Six more weeks of winter.

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Six more weeks of winter.

Post by neufer » Tue Feb 02, 2010 2:09 pm wrote:
Is Punxsutawney Phil Hogging the Spotlight?
Rivals Work in Famed Groundhog's Shadow; 'We Don't Fake It Here'

<<More critters are challenging Punxsutawney Phil for the crown of Groundhog Day prognosticator. In his home state of Pennsylvania, he has rivals including Octorara Orphie of the Slumbering Groundhog Lodge in Quarryville, and Sammi II of Monroe County, who was pressed into service after Sammi I died of heatstroke after riding in a parade. Last year, Mel, a groundhog in Milltown, N.J., got into the act. His owner, Jerry Guthlein, is predicting a crowd of 200 in the parking lot of the local Veterans of Foreign Wars post.

"We call them all impostors," says Bill Deeley, who owns a funeral home and is president of the Punxsutawney Groundhog Club's Inner Circle, the name given to a group of businessmen from western Pennsylvania who have been using a groundhog to predict the weather since 1887. "We are the real McCoy." At sunup on Tuesday Mr. Deeley, in top hat and tails, will tell the world whether there will be six more weeks of winter (if Phil sees his shadow) or an early spring (if he doesn't). As many as 35,000 visitors have come to the town of 6,700 to watch. People from out of state arrive to get married in the local chapel. This year, the Pennsylvania Department of Community and Economic Development is texting Phil's forecast to 15,000 people who signed up for it.

It's unclear how many less-celebrated groundhogs appear in local festivities. Mr. Deeley thinks there are more than a dozen. Many are in Pennsylvania, and for good reason. German immigrants to the state began using groundhogs to forecast the weather in the 18th century, following the tradition in Europe where the badger was used.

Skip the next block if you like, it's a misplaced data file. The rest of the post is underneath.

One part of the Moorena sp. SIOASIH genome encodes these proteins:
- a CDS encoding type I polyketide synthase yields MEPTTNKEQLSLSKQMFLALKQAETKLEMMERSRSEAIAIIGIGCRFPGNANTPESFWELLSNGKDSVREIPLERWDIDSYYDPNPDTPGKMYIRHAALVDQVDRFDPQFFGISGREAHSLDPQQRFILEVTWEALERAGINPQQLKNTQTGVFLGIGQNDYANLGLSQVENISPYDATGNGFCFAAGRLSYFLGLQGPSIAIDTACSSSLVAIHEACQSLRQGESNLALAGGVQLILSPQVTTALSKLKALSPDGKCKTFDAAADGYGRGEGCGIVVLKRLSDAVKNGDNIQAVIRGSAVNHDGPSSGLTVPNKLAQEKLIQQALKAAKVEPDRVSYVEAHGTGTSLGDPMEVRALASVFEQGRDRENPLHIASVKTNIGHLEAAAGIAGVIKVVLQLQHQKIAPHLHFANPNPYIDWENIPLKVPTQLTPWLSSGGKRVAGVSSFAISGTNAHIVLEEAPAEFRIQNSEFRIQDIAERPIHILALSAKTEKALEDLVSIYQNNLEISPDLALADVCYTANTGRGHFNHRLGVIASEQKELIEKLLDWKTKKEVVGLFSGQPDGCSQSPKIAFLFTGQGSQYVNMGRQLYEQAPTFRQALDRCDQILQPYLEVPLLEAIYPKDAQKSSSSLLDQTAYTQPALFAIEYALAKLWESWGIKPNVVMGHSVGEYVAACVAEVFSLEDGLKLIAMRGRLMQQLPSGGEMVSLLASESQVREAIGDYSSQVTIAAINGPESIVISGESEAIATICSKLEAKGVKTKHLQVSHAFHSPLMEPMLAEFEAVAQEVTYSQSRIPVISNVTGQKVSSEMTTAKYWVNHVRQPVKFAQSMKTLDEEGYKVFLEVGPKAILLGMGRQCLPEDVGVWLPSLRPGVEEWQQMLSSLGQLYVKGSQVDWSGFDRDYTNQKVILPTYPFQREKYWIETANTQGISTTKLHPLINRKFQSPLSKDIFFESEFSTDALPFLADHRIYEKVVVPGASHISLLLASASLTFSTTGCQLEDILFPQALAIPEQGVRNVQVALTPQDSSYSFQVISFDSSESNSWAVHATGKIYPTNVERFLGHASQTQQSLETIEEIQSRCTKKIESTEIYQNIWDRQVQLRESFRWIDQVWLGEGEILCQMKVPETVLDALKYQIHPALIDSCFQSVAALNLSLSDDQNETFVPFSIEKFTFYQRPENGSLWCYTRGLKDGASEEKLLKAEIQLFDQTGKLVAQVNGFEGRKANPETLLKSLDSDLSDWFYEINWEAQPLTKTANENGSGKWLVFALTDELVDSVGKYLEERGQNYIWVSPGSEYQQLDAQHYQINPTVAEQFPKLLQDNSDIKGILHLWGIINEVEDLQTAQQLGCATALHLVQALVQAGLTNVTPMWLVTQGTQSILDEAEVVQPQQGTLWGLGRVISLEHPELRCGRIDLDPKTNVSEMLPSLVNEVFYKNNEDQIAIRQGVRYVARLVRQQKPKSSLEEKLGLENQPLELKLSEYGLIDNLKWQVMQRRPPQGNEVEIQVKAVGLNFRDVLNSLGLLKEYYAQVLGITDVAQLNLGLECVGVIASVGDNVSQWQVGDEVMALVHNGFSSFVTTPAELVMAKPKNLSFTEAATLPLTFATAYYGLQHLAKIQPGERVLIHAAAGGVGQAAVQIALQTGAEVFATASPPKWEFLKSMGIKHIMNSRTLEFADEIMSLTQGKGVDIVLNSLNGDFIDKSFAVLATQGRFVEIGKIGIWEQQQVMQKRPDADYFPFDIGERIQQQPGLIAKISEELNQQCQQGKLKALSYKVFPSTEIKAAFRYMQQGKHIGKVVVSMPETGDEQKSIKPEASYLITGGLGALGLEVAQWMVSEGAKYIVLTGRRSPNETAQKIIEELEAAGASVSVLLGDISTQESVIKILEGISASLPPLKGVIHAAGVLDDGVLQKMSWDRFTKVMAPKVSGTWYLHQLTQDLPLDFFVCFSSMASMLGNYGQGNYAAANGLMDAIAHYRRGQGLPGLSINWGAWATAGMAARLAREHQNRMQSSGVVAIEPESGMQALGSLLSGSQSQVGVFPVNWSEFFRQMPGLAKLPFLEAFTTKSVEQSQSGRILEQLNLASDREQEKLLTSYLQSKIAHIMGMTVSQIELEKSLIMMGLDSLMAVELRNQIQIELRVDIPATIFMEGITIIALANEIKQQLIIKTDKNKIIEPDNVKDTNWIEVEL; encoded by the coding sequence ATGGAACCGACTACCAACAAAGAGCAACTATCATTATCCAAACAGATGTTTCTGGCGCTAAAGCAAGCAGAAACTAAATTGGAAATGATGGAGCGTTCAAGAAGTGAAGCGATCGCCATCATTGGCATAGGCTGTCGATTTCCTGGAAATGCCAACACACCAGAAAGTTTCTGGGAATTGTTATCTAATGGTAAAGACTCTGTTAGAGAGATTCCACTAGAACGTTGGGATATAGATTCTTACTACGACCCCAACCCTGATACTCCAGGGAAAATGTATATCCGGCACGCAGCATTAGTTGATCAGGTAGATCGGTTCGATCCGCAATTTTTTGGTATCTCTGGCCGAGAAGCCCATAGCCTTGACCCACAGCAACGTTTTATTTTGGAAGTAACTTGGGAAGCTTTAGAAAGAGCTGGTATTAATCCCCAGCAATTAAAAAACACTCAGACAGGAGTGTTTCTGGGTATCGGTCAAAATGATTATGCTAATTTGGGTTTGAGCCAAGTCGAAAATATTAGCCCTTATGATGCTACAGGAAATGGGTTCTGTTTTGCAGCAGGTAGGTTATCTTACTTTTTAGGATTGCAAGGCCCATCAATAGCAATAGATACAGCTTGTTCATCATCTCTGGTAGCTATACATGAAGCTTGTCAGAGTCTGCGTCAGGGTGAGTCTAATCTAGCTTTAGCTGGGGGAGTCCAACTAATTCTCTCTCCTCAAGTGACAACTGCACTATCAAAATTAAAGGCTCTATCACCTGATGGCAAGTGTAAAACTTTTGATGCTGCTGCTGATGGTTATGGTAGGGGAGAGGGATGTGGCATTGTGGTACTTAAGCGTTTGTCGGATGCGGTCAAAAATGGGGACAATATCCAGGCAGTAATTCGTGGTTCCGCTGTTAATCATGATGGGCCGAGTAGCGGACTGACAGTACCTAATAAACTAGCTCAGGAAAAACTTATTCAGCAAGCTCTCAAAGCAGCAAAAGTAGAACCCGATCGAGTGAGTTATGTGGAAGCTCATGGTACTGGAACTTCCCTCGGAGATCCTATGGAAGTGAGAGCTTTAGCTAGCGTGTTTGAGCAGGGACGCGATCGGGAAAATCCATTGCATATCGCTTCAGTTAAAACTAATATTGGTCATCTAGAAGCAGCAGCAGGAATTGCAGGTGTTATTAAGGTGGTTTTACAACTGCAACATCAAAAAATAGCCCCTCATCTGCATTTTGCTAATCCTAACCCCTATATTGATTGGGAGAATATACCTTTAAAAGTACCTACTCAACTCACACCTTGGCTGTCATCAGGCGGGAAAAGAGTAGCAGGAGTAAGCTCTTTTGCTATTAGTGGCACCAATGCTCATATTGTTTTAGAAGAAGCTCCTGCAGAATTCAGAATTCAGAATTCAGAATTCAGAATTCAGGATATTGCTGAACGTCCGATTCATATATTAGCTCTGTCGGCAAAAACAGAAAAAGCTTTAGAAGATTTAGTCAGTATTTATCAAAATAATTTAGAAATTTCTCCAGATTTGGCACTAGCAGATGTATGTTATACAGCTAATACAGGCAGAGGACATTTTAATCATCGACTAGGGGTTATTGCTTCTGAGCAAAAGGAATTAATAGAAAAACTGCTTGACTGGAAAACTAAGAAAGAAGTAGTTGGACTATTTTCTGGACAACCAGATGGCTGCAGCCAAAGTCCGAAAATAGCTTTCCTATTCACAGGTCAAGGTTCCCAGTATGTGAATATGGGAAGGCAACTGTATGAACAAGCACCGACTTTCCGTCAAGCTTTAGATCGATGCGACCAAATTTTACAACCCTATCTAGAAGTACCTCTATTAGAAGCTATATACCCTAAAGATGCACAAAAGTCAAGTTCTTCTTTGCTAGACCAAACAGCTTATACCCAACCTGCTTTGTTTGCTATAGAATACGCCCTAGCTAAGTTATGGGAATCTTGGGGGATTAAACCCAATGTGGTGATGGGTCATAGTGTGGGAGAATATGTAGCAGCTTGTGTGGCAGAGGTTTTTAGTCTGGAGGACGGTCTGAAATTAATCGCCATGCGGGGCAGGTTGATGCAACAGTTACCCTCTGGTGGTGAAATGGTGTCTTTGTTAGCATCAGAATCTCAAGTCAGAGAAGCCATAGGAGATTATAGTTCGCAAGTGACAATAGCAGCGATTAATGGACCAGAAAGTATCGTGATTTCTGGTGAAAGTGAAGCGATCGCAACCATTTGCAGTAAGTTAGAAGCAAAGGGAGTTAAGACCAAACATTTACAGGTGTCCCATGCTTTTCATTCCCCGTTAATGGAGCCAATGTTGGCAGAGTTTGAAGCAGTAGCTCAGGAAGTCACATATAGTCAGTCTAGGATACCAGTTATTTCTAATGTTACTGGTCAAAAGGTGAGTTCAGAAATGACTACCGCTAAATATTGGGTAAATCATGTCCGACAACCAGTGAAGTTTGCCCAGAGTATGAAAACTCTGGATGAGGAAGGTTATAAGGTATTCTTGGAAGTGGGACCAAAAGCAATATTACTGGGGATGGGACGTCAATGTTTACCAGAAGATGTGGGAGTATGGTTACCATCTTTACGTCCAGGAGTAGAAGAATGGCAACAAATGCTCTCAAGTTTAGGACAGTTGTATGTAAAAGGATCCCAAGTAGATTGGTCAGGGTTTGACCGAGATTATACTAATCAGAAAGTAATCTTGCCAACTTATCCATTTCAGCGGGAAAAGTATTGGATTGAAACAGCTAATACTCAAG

Groundhogs, also known as woodchucks, are technically rodents and related to a group of ground squirrels called marmots. Some say the re-emergence of hibernating groundhogs was once considered a good predictor of spring weather. Today, the state has 17 groundhog lodges, or Grundsau Lodges, with 5,000 members who speak a Pennsylvania German dialect and eat traditional foods like scrapple, a mush of pork scraps and cornmeal, and fasnacht, a fatty doughnut. "When they came to America, there was no badger. They adopted the groundhog, and it's been that way ever since," says Lee Haas, a retired truck driver and president of the lodge that uses Sammi.

Many experts say Groundhog Day is appealing today because it provides a link, however tenuous, to the rhythms of nature and because it lightens the gloom of winter. "Part of the reason we have so many holidays during the winter is because of the need for festivity during that time," says Simon Bronner, professor of American studies and folklore at Penn State Harrisburg.

Indeed, the Slumbering Groundhog Lodge in Quarryville, four hours to the east of Punxsutawney, doesn't even have a real groundhog anymore, having used the work of a taxidermist to represent Octorara Orphie in recent years. But it still has a Groundhog Day parade that draws hundreds of people. At the event a new lodge member is initiated with a dunking in Octorara Creek.